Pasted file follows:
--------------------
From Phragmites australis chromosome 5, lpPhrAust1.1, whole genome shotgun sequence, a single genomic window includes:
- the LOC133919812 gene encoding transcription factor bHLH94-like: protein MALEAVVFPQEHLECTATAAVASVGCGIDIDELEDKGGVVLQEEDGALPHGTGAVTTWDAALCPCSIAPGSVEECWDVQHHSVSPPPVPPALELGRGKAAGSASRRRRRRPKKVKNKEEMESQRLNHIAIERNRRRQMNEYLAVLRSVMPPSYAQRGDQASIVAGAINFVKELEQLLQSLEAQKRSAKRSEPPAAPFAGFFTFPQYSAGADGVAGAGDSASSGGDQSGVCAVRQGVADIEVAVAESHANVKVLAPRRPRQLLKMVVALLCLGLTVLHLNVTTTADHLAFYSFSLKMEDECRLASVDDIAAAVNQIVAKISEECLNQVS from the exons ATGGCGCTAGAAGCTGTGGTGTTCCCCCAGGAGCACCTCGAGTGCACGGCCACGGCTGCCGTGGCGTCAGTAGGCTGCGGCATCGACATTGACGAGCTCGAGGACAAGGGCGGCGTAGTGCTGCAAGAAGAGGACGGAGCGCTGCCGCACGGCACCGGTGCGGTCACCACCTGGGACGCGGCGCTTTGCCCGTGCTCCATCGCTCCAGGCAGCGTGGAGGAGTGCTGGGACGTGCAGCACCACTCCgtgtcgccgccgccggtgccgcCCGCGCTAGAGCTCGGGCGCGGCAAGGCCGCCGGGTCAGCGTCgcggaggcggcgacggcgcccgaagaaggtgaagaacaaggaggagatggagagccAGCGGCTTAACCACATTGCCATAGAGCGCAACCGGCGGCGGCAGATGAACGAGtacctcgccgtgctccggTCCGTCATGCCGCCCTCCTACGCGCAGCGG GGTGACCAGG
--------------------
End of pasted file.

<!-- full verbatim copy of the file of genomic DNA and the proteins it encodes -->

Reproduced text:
From Phragmites australis chromosome 5, lpPhrAust1.1, whole genome shotgun sequence, a single genomic window includes:
- the LOC133919812 gene encoding transcription factor bHLH94-like: protein MALEAVVFPQEHLECTATAAVASVGCGIDIDELEDKGGVVLQEEDGALPHGTGAVTTWDAALCPCSIAPGSVEECWDVQHHSVSPPPVPPALELGRGKAAGSASRRRRRRPKKVKNKEEMESQRLNHIAIERNRRRQMNEYLAVLRSVMPPSYAQRGDQASIVAGAINFVKELEQLLQSLEAQKRSAKRSEPPAAPFAGFFTFPQYSAGADGVAGAGDSASSGGDQSGVCAVRQGVADIEVAVAESHANVKVLAPRRPRQLLKMVVALLCLGLTVLHLNVTTTADHLAFYSFSLKMEDECRLASVDDIAAAVNQIVAKISEECLNQVS from the exons ATGGCGCTAGAAGCTGTGGTGTTCCCCCAGGAGCACCTCGAGTGCACGGCCACGGCTGCCGTGGCGTCAGTAGGCTGCGGCATCGACATTGACGAGCTCGAGGACAAGGGCGGCGTAGTGCTGCAAGAAGAGGACGGAGCGCTGCCGCACGGCACCGGTGCGGTCACCACCTGGGACGCGGCGCTTTGCCCGTGCTCCATCGCTCCAGGCAGCGTGGAGGAGTGCTGGGACGTGCAGCACCACTCCgtgtcgccgccgccggtgccgcCCGCGCTAGAGCTCGGGCGCGGCAAGGCCGCCGGGTCAGCGTCgcggaggcggcgacggcgcccgaagaaggtgaagaacaaggaggagatggagagccAGCGGCTTAACCACATTGCCATAGAGCGCAACCGGCGGCGGCAGATGAACGAGtacctcgccgtgctccggTCCGTCATGCCGCCCTCCTACGCGCAGCGG GGTGACCAGG